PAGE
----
Friday, March 26, 2010

Talk to people about what they know: a practical way to deal with racism, ignorance, people

I found this post on Metafilter earlier this month and was impressed. The writer spent time in a job where he dealt with aboriginal land claims and the non-natives who were being affected by them, so he encountered a lot of racism.

He argues convincingly that most such beliefs are quite shallow, and that you can ignore a lot of it and see the good in people by remembering this quote he provides, from a cowboy singer:

"You know, if you talk to people about what they know, they will always tell you the truth."

See what you think. The post is part of a larger discussion about respectfully disagreeing with people.

1 comment:

  1. Our very conservative evangelical neighbors next door recently had to move out rather suddenly due to financial difficulties. I helped him clear some stuff out of his garage, and he paused to tell me that I had been a very good neighbor. I told him the same thing.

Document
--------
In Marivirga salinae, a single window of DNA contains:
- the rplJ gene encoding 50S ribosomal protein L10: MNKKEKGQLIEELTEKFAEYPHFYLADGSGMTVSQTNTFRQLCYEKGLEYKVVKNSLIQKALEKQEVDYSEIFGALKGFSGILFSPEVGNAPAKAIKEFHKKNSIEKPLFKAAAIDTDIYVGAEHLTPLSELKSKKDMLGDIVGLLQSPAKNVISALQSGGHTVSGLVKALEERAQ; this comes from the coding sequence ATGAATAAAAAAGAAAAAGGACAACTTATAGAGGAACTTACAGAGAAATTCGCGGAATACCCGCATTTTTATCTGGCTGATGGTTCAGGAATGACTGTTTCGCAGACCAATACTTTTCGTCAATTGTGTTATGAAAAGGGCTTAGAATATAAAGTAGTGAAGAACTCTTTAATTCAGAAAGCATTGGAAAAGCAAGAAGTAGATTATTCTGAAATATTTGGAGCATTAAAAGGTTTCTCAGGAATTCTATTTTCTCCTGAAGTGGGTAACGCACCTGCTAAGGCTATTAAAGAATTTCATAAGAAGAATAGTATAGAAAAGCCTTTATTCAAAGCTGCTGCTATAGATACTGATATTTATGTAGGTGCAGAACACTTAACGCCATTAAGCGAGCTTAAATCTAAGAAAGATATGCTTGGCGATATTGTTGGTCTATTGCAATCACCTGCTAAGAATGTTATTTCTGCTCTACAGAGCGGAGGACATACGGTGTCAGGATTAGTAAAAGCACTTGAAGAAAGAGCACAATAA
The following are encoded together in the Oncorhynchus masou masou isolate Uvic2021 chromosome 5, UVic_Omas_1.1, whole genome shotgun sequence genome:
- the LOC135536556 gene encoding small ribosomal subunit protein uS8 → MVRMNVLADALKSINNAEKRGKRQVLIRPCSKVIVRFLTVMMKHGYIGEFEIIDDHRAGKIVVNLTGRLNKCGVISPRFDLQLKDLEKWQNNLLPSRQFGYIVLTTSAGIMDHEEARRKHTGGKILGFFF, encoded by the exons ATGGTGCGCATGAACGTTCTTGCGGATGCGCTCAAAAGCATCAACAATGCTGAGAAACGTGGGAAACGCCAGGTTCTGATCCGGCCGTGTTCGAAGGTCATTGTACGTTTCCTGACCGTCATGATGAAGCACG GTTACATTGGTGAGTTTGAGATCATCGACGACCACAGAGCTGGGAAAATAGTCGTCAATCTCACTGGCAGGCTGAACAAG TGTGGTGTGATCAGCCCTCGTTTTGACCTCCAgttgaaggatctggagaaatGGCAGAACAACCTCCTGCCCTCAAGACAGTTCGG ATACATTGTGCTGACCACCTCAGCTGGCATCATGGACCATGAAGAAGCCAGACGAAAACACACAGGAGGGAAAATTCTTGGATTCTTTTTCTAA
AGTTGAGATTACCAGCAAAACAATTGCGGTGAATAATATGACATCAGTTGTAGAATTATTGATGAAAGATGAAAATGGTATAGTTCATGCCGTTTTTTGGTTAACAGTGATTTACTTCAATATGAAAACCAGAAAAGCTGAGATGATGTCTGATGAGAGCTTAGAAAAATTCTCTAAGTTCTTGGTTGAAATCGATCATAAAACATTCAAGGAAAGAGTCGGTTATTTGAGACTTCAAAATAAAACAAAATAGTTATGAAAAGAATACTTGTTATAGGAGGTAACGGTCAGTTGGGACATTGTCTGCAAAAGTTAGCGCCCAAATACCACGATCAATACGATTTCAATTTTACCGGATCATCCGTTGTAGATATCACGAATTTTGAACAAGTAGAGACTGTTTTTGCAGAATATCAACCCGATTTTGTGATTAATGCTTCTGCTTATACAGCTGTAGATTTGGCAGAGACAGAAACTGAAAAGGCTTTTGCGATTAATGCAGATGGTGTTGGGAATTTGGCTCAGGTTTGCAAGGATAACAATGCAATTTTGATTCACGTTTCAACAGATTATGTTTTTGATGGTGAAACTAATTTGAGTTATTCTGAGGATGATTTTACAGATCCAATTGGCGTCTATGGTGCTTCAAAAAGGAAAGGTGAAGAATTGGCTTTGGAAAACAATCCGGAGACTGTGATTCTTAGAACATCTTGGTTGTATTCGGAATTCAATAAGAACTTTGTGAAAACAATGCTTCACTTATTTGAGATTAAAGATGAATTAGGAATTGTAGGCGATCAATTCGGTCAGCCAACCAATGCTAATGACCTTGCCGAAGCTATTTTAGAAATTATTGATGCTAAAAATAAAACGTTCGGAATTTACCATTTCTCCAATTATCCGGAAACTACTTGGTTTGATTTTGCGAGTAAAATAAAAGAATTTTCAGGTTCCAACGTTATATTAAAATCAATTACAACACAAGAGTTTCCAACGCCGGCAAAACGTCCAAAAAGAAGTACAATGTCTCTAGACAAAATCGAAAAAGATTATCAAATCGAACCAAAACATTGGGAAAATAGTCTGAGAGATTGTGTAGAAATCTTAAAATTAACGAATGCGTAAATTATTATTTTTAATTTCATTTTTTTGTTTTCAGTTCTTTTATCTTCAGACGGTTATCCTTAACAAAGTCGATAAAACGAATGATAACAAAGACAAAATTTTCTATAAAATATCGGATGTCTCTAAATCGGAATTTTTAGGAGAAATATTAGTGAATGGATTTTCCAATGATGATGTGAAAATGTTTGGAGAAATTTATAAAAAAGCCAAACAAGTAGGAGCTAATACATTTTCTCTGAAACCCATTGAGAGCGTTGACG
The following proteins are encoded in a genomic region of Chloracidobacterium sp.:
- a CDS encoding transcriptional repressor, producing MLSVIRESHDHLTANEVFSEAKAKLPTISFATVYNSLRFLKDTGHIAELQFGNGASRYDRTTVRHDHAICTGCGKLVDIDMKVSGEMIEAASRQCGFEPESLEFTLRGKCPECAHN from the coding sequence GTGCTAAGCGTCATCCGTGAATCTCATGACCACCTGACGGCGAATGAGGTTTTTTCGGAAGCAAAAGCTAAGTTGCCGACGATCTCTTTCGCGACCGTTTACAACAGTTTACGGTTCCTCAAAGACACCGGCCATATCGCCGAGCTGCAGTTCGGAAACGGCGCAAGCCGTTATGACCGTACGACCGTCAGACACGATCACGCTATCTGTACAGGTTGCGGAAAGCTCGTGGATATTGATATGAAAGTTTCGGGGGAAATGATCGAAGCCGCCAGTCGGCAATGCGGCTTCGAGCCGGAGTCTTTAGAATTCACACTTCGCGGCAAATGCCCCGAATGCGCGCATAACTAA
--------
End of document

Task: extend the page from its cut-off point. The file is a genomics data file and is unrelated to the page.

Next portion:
We never had dinner at their house, we put signs up for rival politicians in our yards, and I know that we didn't agree on many, many things.

    But we did agree about being polite, about helping each other out with little chores and yard work, about rooting for the local sports team, and about the pros and cons of the weather. The little kindnesses and courtesies, built up day after day, greatly outweighed the big ideologies we espoused in terms of setting the grounds for our relationship. I don't think we had a deep understanding of each other, but we treated each other with respect, and that meant a great deal.